Adventure. It's in our DNA. We introduced adventure travel to North America in 1972 and never looked back. Now you can choose from over 4,000 small group trips, or have one of our experienced adventure travel specialists build one just for you. No one has the experience, depth of knowledge and range of itineraries of Adventure Center!
There are always lots of questions when you're planning a trip. Here are answers to the questions that we get the most. If you don't find the answer you're looking for, please call or email and we will be happy to answer them for you.
What our travelers have to say
What we hear most about our style of travel is "Why haven't I done this before?"
Responsible travel is rooted in respect, socially & ecologically . Since 1972 we've helped shape the meaning of traveling responsibly by introducing small groups of travellers to local people, wildlife and culture while sustaining the delicate balance that enables these communities and ecosystems to thrive.
People who makeit happen!
Guess what we do on vacation? That's right, we get out and travel. We're all passionate about new destinations and new experiences. We know adventure because we live it, and that helps us to better prepare you for yours. Let us know how we can put our knowledge and our experience to use for you.
Are you an adventurer, an explorer, or just plain curious? Do you love discovering new cultures and places? If so, we should talk. We're always looking for people who are committed to making adventure come alive for others.
In 1889, Lillias Campbell Davidson wrote Hints to Lady Travellers at Home and Abroad, a travel guide for women. On the occasion of the Royal Geographic Society’s re-issue of this book, Veronique Mistiaen has penned a review for More Intelligent Life, identifying how it was a true first – “Before the age of Lonely Planet, Rough Guides and destination websites, her book was a rare source of definitive advice and a must-read for solo female voyagers” – while also considering how some of the advice still resonates today.
Bicycles, ocean liners and trains made it easier for women, especially women of financial means, to travel alone, to set out and explore the world the same as men had been doing for centuries. But there is no doubt that a stigma hovered around women with wanderlust, which is what inspired Campbell Davidson to write her book. Organized into fifty-nine alphabetical chapters, ranging from “accidents” to “sea bathing” and “tea,” the commentary balances between bringing a bit of home with you but also making sure female travelers make themselves comfortable in new environments in order to best appreciate them.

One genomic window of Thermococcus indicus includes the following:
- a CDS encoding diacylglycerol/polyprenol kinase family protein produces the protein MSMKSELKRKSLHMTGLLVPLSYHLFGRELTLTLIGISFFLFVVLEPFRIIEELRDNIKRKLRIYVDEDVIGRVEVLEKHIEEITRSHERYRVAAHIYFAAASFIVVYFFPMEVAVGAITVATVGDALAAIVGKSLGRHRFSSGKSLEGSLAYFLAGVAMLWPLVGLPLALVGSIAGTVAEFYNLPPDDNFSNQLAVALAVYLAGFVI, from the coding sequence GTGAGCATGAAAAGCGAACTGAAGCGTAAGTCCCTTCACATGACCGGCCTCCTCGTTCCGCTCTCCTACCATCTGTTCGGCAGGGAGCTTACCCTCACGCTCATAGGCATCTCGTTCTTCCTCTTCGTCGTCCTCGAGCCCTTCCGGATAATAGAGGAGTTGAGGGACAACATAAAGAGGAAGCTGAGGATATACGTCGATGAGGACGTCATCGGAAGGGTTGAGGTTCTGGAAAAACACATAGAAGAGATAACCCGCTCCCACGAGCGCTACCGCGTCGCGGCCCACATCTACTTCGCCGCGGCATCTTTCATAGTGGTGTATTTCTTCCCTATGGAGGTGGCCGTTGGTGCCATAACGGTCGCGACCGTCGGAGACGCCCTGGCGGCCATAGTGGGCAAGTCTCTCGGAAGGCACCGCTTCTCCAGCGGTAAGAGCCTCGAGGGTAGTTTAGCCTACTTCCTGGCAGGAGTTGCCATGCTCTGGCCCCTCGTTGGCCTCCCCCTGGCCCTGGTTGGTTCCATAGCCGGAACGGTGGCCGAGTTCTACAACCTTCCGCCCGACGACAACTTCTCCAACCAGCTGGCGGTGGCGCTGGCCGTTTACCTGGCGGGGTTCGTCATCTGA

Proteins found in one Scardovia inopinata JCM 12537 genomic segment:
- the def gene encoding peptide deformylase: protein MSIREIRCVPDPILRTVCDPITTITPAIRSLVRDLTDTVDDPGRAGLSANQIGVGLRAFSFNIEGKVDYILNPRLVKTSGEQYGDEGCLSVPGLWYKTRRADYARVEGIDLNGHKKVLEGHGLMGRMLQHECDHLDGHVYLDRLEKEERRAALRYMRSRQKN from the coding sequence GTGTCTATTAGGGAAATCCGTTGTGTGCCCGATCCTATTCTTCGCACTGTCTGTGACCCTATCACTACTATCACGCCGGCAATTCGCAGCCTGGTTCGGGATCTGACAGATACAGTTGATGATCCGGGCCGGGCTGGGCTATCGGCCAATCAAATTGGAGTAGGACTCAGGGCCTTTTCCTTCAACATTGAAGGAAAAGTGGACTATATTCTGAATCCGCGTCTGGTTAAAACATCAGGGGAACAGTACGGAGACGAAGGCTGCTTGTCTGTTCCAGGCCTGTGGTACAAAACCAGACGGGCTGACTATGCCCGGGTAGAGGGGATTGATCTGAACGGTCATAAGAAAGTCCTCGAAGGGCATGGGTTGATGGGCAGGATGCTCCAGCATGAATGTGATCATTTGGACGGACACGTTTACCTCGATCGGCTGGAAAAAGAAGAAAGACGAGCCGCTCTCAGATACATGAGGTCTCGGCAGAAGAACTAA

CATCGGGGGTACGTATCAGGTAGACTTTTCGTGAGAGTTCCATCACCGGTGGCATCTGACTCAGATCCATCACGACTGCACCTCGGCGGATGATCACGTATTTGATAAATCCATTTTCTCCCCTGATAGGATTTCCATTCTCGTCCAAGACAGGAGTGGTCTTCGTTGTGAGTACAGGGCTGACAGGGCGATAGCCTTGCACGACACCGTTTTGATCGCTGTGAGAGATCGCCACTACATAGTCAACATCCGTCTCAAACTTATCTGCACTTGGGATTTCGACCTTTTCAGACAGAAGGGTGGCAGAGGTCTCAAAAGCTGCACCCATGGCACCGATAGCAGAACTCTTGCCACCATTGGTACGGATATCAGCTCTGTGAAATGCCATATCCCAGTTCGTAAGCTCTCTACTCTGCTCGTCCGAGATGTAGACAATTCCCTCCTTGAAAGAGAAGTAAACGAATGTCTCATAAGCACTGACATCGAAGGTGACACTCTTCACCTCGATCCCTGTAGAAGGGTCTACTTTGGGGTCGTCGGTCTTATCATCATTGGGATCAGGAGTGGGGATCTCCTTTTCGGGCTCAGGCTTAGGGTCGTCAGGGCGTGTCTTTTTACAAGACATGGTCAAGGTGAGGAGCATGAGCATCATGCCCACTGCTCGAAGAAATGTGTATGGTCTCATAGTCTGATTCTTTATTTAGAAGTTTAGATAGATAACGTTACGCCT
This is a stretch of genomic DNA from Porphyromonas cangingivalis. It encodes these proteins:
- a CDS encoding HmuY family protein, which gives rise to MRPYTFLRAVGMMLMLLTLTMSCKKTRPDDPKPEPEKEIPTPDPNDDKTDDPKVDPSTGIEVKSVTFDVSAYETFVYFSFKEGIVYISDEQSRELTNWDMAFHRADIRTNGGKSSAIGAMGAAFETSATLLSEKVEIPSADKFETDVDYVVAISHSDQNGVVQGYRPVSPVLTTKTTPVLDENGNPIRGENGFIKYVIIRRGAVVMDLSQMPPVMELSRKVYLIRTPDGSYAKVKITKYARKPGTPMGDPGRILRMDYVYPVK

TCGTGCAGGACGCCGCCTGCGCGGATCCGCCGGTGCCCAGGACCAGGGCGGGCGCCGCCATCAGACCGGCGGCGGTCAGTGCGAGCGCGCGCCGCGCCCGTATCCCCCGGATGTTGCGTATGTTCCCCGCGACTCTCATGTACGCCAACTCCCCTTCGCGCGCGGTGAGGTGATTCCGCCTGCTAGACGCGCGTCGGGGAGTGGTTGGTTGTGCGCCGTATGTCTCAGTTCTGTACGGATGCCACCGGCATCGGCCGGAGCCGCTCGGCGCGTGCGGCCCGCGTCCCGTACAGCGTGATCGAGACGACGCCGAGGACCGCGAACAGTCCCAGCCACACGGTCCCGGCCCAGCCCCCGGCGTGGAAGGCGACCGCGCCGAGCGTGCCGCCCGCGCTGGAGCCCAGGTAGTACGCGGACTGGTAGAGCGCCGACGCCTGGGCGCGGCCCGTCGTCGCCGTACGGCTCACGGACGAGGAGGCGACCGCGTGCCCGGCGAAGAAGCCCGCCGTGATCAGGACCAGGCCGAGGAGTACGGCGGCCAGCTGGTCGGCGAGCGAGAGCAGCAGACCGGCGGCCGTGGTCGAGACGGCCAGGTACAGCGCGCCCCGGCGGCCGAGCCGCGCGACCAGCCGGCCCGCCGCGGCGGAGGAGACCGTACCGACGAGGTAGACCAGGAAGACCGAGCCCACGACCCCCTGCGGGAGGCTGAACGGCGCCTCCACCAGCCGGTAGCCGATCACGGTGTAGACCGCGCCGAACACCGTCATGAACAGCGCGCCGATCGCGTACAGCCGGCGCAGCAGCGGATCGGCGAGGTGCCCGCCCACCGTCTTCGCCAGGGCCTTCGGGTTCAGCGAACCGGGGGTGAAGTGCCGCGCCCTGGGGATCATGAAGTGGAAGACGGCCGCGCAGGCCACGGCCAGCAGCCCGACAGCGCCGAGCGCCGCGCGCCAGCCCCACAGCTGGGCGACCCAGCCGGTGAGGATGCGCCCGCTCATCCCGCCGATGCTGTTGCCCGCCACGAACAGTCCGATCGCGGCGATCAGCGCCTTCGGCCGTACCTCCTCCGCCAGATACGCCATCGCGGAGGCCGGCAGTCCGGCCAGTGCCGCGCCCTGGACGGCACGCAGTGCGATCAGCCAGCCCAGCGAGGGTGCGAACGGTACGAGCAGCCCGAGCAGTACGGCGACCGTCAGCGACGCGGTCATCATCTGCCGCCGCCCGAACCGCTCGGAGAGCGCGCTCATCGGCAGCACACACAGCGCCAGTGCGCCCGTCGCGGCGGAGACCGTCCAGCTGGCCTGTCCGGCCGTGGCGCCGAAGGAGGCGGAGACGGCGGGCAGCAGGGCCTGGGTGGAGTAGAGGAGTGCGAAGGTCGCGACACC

Mistiaen writes that the book “dispenses shrewd advice . . . [b]esides the caveats about not forgetting travel insurance, labeling all luggage and avoiding large quantities of cash, Campbell Davidson offers some timelessly handy tips: pack dark-colored petticoats (which don’t show the dirt), and negotiate taxi fares before setting off.” But further advice about letting your maid travel with you in the same railway car and when hiking “skirts be as short as possible—to clear the ankles” indicates that the societal position traditionally assigned to women, by men, was evolving.
Clearly, much has changed since the days of Campbell Davidson’s globetrotting. I know plenty of women, including my wife, who have traveled alone all over the world. But even the most assured ones who have been everywhere and done everything can’t deny that there have been moments when being a woman on her own, or even with another woman, has attracted unwelcome attention. As a man, I won’t say much more about this other than it is an unfortunate and unfair reality of the world, no matter what country you visit.
Ultimately, however, the transformative power of travel trumps inconveniences, rudeness and lack of respect, which is what inspired Campbell Davidson, and inspires all travelers today: “From the first moment when the traveler sets foot upon foreign soil, and sees the strange surroundings, the quaint dresses, and curious habits of the natives, enhanced by the clear air and brilliant sunshine, she experiences all the effect of having entered into a new life.”
Do any women readers have stories or suggestions to share about traveling alone?